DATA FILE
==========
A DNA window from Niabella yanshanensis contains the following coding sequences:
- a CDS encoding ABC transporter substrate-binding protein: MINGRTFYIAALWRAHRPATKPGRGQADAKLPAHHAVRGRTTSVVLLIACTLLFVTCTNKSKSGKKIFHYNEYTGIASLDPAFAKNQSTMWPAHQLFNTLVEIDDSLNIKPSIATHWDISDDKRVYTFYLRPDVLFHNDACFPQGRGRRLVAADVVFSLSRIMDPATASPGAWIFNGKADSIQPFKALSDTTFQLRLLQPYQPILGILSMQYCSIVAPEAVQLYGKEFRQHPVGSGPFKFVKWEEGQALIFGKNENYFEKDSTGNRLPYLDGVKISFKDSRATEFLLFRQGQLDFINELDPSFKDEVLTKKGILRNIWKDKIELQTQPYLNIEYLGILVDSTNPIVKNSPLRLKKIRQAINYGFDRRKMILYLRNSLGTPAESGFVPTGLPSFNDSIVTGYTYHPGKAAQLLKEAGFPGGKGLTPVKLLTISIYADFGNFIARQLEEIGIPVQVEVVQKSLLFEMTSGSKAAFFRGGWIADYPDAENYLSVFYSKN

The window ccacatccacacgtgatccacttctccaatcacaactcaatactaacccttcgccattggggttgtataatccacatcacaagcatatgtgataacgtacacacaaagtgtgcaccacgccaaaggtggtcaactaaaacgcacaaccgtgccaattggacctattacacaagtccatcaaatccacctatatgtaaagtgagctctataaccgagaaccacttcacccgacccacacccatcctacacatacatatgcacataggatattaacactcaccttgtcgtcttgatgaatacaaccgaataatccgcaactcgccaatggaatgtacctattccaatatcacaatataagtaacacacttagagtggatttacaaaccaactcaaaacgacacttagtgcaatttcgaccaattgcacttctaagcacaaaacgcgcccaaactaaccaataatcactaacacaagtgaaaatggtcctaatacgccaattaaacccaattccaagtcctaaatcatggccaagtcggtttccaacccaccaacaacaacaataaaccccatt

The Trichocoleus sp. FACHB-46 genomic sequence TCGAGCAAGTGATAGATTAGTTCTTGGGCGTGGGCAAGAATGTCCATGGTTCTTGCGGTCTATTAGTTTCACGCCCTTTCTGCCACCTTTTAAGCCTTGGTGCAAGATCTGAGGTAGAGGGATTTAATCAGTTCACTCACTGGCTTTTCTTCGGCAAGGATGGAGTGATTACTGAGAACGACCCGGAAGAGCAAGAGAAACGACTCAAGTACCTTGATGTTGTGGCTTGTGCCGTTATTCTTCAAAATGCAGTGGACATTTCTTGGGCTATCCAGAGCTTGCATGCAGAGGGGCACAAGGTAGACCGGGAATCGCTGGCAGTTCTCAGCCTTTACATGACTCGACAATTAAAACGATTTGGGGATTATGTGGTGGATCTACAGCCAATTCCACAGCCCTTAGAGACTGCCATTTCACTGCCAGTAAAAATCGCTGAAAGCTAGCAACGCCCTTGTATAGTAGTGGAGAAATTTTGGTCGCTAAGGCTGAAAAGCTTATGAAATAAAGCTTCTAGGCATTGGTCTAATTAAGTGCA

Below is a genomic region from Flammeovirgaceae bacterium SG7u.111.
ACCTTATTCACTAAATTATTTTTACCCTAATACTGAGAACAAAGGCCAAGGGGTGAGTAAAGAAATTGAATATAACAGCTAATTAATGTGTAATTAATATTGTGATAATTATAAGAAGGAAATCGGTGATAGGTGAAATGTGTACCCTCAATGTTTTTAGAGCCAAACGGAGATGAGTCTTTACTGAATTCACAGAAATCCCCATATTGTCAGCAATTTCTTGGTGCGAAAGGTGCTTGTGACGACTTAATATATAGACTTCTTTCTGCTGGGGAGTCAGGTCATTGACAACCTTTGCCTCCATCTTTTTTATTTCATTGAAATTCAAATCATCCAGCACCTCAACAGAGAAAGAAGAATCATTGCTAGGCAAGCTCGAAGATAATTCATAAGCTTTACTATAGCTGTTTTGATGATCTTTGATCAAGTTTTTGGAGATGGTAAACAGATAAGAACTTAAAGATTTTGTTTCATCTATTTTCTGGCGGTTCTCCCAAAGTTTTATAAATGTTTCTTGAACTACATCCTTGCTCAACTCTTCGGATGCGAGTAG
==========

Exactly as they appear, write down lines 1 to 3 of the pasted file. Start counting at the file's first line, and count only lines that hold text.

A DNA window from Niabella yanshanensis contains the following coding sequences:
- a CDS encoding ABC transporter substrate-binding protein: MINGRTFYIAALWRAHRPATKPGRGQADAKLPAHHAVRGRTTSVVLLIACTLLFVTCTNKSKSGKKIFHYNEYTGIASLDPAFAKNQSTMWPAHQLFNTLVEIDDSLNIKPSIATHWDISDDKRVYTFYLRPDVLFHNDACFPQGRGRRLVAADVVFSLSRIMDPATASPGAWIFNGKADSIQPFKALSDTTFQLRLLQPYQPILGILSMQYCSIVAPEAVQLYGKEFRQHPVGSGPFKFVKWEEGQALIFGKNENYFEKDSTGNRLPYLDGVKISFKDSRATEFLLFRQGQLDFINELDPSFKDEVLTKKGILRNIWKDKIELQTQPYLNIEYLGILVDSTNPIVKNSPLRLKKIRQAINYGFDRRKMILYLRNSLGTPAESGFVPTGLPSFNDSIVTGYTYHPGKAAQLLKEAGFPGGKGLTPVKLLTISIYADFGNFIARQLEEIGIPVQVEVVQKSLLFEMTSGSKAAFFRGGWIADYPDAENYLSVFYSKN

The window ccacatccacacgtgatccacttctccaatcacaactcaatactaacccttcgccattggggttgtataatccacatcacaagcatatgtgataacgtacacacaaagtgtgcaccacgccaaaggtggtcaactaaaacgcacaaccgtgccaattggacctattacacaagtccatcaaatccacctatatgtaaagtgagctctataaccgagaaccacttcacccgacccacacccatcctacacatacatatgcacataggatattaacactcaccttgtcgtcttgatgaatacaaccgaataatccgcaactcgccaatggaatgtacctattccaatatcacaatataagtaacacacttagagtggatttacaaaccaactcaaaacgacacttagtgcaatttcgaccaattgcacttctaagcacaaaacgcgcccaaactaaccaataatcactaacacaagtgaaaatggtcctaatacgccaattaaacccaattccaagtcctaaatcatggccaagtcggtttccaacccaccaacaacaacaataaaccccatt